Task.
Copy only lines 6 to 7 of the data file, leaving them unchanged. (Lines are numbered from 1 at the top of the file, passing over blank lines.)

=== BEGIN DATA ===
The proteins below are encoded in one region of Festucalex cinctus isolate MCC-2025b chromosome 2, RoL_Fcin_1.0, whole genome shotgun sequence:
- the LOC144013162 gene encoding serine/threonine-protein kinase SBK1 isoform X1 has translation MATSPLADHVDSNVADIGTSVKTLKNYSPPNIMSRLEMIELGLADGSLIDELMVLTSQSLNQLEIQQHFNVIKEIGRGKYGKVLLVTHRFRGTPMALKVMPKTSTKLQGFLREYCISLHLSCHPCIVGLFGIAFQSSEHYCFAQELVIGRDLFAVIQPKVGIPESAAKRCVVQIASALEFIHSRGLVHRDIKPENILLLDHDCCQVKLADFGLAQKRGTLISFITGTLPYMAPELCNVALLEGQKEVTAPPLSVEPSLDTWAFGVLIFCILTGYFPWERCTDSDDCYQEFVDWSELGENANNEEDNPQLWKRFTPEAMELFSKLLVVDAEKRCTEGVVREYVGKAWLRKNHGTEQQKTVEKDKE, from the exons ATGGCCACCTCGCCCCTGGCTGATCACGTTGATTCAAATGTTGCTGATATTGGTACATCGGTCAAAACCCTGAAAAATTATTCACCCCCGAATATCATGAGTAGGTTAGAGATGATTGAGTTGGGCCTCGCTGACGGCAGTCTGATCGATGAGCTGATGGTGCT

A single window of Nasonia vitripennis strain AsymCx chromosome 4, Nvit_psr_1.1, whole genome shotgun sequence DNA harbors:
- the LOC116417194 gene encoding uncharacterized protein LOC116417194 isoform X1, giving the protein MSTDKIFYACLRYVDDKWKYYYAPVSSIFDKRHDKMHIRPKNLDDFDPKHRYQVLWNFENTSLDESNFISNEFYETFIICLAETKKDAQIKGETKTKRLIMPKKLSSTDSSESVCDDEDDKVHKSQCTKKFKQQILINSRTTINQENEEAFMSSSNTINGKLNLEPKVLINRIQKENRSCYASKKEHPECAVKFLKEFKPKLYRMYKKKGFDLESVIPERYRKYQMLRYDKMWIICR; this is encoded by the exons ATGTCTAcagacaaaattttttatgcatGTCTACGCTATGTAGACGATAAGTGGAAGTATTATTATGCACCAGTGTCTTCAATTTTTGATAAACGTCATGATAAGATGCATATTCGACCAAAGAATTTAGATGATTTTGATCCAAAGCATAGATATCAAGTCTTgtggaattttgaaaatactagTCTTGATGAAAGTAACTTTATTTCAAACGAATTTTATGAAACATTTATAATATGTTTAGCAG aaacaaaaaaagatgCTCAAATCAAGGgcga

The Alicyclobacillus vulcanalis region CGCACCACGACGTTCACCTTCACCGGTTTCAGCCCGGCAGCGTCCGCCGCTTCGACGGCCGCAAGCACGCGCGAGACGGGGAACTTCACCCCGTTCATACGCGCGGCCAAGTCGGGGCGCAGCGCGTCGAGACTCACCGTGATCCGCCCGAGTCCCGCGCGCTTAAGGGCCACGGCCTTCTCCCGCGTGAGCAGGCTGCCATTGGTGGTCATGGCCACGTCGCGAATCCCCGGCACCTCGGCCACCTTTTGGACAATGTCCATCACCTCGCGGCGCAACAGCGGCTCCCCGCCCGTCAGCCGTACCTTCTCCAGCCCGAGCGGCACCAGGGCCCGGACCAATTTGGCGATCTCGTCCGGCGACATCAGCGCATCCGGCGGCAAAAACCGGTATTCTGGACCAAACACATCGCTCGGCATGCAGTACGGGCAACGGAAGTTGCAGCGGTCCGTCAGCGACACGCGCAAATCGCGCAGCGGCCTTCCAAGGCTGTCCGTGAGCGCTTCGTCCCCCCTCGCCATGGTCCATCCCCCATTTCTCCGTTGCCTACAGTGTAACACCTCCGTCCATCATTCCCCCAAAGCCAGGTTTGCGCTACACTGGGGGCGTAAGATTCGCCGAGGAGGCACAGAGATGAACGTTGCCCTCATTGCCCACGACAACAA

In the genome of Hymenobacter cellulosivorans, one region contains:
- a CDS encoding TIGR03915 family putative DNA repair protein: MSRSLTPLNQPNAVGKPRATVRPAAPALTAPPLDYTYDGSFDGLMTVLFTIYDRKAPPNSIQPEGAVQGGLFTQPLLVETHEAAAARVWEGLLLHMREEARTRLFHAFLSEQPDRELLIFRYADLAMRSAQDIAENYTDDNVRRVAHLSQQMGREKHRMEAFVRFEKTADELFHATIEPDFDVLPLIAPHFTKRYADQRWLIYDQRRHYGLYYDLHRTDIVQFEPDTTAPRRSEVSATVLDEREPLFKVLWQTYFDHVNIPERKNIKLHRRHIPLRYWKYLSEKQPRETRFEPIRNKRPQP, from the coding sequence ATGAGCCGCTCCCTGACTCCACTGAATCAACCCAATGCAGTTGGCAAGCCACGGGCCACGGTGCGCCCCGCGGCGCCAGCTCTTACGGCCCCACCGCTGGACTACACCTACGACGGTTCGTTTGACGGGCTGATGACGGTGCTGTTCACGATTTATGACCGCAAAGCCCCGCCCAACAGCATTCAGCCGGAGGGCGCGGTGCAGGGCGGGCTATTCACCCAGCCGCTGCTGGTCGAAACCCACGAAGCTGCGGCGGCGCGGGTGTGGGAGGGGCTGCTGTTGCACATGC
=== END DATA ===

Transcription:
In the genome of Hymenobacter cellulosivorans, one region contains:
- a CDS encoding TIGR03915 family putative DNA repair protein: MSRSLTPLNQPNAVGKPRATVRPAAPALTAPPLDYTYDGSFDGLMTVLFTIYDRKAPPNSIQPEGAVQGGLFTQPLLVETHEAAAARVWEGLLLHMREEARTRLFHAFLSEQPDRELLIFRYADLAMRSAQDIAENYTDDNVRRVAHLSQQMGREKHRMEAFVRFEKTADELFHATIEPDFDVLPLIAPHFTKRYADQRWLIYDQRRHYGLYYDLHRTDIVQFEPDTTAPRRSEVSATVLDEREPLFKVLWQTYFDHVNIPERKNIKLHRRHIPLRYWKYLSEKQPRETRFEPIRNKRPQP, from the coding sequence ATGAGCCGCTCCCTGACTCCACTGAATCAACCCAATGCAGTTGGCAAGCCACGGGCCACGGTGCGCCCCGCGGCGCCAGCTCTTACGGCCCCACCGCTGGACTACACCTACGACGGTTCGTTTGACGGGCTGATGACGGTGCTGTTCACGATTTATGACCGCAAAGCCCCGCCCAACAGCATTCAGCCGGAGGGCGCGGTGCAGGGCGGGCTATTCACCCAGCCGCTGCTGGTCGAAACCCACGAAGCTGCGGCGGCGCGGGTGTGGGAGGGGCTGCTGTTGCACATGC